Jaundice in new-born babies is a common occurrence (60% of term babies and 80% of preterm infants) and is usually not harmful. Jaundice is caused by a build-up of bilirubin in the blood. Bilirubin is a yellow/orange pigment produced following the breakdown of red blood cells and as babies have a lot of red blood cells in their blood, the baby’s liver is not as effective at removing bilirubin from the blood so they can be passed in the baby’s stool. Usually at around the two weeks old, new-borns are producing less bilirubin and the liver is far more effective at removing this from the blood.
If treatment is required for new-born jaundice, phototherapy can be used. Phototherapy exposes the baby to as much light as possible in a cot or incubator with their eyes covered for safety. This is used to help with the breakdown and removal of bilirubin from the blood, altering the molecular structure of bilirubin making it more soluble. If more intensive treatment is required, a light blanket can be used.
The new-born is examined for jaundice at every opportunity especially for the first 72 hours, however, it can take up to a week for the symptoms of jaundice to appear. If the new-born is suspected to have jaundice, a visual inspection, while indicative, is not enough to establish the level of bilirubin present. Additionally, guidelines recommend a visual assessment is no longer used as it is highly inaccurate. It is crucial that the level of bilirubin is estimated as accurately as possible. If overestimated, it can lead to unnecessary, invasive blood tests and if underestimated, it can lead to hyperbilirubinemia.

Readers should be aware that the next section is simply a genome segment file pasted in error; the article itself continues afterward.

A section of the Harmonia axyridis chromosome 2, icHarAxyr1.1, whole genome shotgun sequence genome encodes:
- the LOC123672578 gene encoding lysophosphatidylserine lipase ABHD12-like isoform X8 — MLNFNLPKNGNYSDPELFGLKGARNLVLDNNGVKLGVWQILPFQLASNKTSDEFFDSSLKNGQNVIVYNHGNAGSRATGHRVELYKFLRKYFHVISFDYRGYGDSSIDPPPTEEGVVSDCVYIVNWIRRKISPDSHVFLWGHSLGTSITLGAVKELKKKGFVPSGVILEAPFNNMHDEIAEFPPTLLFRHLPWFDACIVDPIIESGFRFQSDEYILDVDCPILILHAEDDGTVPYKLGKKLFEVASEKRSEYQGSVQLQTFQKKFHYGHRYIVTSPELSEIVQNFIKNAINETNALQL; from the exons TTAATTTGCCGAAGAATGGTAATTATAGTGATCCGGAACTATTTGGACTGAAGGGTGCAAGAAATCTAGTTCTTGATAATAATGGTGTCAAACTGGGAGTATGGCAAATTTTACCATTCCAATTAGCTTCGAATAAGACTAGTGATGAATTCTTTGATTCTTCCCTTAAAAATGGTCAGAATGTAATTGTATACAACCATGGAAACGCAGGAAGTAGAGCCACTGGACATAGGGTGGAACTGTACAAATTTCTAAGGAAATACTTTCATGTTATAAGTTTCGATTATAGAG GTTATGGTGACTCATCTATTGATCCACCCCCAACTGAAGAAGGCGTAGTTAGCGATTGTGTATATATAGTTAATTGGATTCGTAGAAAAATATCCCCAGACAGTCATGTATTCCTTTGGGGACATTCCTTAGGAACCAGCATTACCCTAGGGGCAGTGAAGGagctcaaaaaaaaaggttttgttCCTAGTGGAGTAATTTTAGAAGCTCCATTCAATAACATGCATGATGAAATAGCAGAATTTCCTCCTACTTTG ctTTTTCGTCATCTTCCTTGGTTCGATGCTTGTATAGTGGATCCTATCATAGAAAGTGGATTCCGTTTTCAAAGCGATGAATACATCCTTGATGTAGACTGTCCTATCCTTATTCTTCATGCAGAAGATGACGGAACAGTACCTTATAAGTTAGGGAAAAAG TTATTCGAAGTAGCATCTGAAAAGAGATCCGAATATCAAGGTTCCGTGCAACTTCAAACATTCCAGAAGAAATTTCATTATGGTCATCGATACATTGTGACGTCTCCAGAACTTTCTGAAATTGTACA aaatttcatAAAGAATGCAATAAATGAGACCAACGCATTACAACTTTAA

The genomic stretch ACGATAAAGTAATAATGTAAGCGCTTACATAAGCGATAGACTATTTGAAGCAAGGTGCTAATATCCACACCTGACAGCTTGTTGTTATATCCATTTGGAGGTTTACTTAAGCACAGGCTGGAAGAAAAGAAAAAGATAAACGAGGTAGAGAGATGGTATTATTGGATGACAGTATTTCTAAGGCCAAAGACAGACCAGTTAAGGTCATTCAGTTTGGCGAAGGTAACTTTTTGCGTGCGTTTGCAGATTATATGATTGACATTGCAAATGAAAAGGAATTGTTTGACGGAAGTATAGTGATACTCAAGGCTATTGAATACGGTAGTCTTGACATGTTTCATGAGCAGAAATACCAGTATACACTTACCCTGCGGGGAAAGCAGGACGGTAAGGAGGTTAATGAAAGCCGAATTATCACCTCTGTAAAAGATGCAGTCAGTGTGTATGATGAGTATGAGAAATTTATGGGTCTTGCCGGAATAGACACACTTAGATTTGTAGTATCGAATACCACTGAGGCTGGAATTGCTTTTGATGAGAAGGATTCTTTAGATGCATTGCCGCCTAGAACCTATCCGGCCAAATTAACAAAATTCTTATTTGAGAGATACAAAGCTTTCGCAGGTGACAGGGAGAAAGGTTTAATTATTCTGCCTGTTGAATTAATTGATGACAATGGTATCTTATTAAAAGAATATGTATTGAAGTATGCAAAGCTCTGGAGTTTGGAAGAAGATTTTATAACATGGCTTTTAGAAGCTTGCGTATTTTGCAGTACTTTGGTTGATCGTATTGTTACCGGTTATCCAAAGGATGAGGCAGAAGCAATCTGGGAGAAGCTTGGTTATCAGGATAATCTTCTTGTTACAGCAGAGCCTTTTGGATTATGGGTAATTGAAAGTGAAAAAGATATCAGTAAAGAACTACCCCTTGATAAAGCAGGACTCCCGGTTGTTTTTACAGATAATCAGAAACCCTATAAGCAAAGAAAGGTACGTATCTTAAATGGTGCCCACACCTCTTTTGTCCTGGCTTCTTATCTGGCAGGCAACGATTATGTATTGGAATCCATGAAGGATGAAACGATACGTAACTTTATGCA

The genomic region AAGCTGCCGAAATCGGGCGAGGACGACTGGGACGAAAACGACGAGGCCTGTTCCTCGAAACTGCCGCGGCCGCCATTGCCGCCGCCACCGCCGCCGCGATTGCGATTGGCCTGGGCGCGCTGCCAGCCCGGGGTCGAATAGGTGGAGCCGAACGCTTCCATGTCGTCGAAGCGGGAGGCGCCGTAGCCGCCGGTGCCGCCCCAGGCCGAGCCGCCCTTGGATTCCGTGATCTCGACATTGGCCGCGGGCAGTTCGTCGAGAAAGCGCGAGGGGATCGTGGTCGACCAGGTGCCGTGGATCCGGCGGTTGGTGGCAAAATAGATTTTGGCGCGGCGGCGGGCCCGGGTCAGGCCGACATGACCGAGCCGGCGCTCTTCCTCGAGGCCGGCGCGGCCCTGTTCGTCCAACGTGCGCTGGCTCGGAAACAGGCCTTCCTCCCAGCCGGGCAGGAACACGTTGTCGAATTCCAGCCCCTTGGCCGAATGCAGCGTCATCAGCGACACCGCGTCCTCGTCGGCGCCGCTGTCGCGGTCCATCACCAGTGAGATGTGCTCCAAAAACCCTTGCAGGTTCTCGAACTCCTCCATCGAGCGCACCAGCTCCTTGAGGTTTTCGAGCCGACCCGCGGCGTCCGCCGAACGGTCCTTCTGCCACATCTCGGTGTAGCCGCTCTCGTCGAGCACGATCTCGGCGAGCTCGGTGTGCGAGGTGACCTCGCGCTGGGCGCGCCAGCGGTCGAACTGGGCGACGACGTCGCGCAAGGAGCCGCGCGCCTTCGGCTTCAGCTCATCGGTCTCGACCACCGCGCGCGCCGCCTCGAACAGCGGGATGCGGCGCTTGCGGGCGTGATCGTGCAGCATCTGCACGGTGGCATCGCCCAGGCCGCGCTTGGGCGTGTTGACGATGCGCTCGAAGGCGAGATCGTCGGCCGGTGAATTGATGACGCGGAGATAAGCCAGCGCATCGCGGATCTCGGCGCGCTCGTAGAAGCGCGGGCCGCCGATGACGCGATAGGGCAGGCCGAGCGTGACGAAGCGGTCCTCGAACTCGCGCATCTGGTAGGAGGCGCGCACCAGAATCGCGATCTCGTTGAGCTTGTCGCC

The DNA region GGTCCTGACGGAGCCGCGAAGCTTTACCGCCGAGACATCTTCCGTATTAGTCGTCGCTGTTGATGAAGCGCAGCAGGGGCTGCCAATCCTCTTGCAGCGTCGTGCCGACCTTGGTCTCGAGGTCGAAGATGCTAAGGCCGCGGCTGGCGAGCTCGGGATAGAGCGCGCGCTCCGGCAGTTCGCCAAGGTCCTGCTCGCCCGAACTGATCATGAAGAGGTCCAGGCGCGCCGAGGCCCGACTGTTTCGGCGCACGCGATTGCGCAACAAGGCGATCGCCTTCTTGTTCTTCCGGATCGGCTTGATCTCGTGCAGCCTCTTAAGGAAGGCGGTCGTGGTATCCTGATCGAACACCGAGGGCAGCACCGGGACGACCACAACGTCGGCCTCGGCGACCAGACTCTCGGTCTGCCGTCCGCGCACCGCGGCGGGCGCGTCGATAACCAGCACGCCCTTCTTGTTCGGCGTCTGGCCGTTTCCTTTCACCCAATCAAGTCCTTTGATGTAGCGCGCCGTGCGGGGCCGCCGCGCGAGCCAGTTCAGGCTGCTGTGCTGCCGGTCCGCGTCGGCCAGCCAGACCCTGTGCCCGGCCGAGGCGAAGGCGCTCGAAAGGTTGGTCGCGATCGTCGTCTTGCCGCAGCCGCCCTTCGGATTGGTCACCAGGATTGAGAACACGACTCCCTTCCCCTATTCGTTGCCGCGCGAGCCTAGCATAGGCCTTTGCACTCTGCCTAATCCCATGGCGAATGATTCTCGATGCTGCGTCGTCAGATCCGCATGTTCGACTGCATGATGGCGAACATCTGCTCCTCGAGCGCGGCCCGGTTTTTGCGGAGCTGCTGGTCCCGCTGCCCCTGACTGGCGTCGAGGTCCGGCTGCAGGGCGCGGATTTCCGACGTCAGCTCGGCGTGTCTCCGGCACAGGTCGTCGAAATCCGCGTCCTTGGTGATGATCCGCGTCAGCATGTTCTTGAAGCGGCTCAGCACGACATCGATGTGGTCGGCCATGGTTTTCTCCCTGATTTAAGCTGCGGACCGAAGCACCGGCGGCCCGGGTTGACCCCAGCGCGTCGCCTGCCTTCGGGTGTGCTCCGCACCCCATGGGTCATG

This can either be measured with a blood test (serum bilirubin, SBR) or, more commonly, estimated with a transcutaneous bilirubinometer (TCB). A bilirubinometer provides a reliable and non-invasive method of screening jaundice in new-borns by measuring the bilirubin in the skin. It works by shining a light onto the skin (usually the sternum or forehead) of the new-born and measuring the intensity of the light which is returned to the device. The intensity of the light returned is measured to provide an estimated level of bilirubin in the blood. Measurements of bilirubin from a bilirubinometer are seen to be accurate when taken before phototherapy, however, if bilirubin is required to be measured during the phototherapy phase, a bilirubinometer is not an accurate method to do so. The monitoring preference during phototherapy would be an SBR.
It is often the case that these cost-effective devices are only available in hospital settings and not readily available at all community midwife centres and/or GP surgeries. Parents will often have to be referred onwards to hospitals to have this relatively straight forward test undertaken. This can lead to lengthy waiting times and the booking of hospital clinic time which could be better utilised elsewhere.
If bilirubinometers were available at more community midwife centres and GP surgeries, this could reduce the need for parents to take their child to hospital, also reducing parental anxiety. Also, this could free up clinic space and time while helping to reduce wasted costs/resources of hospitals and patients.